The remarkable drawl that embodies Southern culture may be responsible for the frustration many Alabamians feel when trying to get their smart tech to answer a question. The repeated “Sorry, I didn’t get that” can lead people with accents to underutilize voice-activated devices such as Alexa and Google Home that are rapidly growing in popularity.
A study conducted by the Washington Post and two research groups revealed people with Southern accents were three percent less likely to get accurate responses from a Google Home device than those with Western accents. Foreign accents face the largest challenge with 30 percent more inaccuracies.
But, help is on the way.
According to the study, the artificial intelligence used in programming the technology is taught to comprehend different accents by processing data from a variety of voices. The more it learns, the more accurate the programming will become. Even though these tools may be more useful for some people at the moment, Amazon, the maker of the smart home product Alexa, says to keep trying.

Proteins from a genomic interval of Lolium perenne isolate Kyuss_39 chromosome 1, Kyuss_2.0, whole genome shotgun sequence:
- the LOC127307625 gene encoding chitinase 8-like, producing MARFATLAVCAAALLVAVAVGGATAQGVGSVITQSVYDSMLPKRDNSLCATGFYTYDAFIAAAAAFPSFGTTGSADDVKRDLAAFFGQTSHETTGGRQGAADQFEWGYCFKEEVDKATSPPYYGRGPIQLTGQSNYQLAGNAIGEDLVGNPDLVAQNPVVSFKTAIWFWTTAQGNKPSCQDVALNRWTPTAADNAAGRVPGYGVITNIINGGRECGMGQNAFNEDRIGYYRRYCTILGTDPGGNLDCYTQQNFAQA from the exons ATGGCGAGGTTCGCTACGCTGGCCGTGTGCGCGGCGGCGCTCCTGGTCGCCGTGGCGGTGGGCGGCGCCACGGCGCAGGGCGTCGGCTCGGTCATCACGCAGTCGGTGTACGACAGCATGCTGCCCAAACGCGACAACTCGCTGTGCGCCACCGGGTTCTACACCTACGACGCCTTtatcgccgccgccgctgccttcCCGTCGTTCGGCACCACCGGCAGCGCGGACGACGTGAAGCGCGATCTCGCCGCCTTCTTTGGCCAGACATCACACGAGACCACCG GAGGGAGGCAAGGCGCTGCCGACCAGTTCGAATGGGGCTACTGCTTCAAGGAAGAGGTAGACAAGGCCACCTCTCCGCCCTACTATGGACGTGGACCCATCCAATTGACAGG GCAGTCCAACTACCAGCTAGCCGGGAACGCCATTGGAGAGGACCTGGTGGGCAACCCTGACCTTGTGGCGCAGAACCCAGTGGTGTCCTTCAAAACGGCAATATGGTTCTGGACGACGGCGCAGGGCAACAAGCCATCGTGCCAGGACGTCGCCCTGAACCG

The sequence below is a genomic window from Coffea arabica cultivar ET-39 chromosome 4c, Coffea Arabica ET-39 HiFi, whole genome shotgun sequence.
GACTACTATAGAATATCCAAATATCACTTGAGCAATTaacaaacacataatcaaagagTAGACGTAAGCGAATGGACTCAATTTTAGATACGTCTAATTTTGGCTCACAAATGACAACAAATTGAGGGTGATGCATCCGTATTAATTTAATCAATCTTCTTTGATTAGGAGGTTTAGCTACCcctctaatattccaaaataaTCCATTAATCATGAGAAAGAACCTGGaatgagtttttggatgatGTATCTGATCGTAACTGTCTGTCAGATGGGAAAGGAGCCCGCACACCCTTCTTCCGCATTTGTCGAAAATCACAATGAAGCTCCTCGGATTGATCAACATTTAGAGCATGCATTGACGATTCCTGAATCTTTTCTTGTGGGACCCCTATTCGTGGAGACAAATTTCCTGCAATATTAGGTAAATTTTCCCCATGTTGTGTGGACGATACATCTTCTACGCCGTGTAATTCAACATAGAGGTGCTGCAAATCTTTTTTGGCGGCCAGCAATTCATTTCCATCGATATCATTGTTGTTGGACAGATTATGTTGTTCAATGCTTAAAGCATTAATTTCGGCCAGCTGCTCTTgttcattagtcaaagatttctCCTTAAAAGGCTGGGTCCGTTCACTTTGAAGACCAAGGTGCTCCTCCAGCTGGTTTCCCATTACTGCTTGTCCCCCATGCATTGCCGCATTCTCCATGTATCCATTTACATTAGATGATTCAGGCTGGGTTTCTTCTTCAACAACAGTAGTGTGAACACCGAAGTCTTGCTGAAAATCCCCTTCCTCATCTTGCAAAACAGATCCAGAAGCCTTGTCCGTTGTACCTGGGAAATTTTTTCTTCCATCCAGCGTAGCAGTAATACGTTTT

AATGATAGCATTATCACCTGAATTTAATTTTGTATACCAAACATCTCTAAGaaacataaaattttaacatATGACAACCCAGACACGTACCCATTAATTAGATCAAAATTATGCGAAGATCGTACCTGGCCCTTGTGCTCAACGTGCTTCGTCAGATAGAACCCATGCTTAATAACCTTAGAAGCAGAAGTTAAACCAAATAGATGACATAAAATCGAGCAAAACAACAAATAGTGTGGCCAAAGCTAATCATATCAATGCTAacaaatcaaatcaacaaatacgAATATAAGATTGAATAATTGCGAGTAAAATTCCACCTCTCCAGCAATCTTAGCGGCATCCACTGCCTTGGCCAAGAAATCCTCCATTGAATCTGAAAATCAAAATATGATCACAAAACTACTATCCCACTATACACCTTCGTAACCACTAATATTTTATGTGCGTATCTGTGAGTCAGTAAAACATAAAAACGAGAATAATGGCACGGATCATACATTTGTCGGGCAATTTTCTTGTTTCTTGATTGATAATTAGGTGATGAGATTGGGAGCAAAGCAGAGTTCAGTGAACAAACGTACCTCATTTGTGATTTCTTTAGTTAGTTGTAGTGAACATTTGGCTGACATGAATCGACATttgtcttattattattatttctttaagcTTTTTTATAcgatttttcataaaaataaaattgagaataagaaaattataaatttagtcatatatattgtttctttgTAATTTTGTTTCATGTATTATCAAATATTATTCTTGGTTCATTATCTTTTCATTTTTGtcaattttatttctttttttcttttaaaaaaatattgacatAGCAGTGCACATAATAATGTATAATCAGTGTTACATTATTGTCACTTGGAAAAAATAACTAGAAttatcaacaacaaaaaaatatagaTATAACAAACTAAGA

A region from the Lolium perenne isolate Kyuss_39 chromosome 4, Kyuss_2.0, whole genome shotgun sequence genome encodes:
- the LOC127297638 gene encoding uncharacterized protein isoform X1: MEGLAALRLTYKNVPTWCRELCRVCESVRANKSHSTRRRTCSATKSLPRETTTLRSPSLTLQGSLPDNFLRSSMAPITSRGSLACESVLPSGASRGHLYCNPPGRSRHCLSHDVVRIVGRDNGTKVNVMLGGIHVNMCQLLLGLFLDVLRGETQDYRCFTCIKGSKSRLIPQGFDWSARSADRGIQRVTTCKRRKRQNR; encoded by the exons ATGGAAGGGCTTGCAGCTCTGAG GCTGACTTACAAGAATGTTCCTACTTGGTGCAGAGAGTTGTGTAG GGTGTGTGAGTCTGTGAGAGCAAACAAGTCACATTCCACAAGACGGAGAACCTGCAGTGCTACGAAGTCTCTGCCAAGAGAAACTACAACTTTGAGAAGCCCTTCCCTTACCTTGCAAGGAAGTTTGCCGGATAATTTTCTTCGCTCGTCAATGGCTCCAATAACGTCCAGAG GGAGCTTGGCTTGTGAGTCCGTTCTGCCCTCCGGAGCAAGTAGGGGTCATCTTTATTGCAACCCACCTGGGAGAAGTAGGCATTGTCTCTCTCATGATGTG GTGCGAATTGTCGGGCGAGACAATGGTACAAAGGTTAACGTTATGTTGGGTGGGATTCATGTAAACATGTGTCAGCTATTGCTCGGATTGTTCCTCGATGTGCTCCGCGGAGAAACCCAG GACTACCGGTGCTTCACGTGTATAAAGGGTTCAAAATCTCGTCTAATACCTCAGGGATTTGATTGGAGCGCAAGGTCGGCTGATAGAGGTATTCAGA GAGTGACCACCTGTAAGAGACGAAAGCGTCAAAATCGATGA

“The more we hear voices that follow certain speech patterns or have certain accents, the easier we find it to understand them. For Alexa, this no different,” Amazon said in a statement. “As more people speak to Alexa, and with various accents, Alexa’s understanding will improve.”
Over 20 percent of U.S. households with WiFi utilize smart speakers, and the number of users is growing. Hopefully, for the benefit of Alabamians, that growth will happen in the South.
Allison Ross is the owner of Yellowhammer News.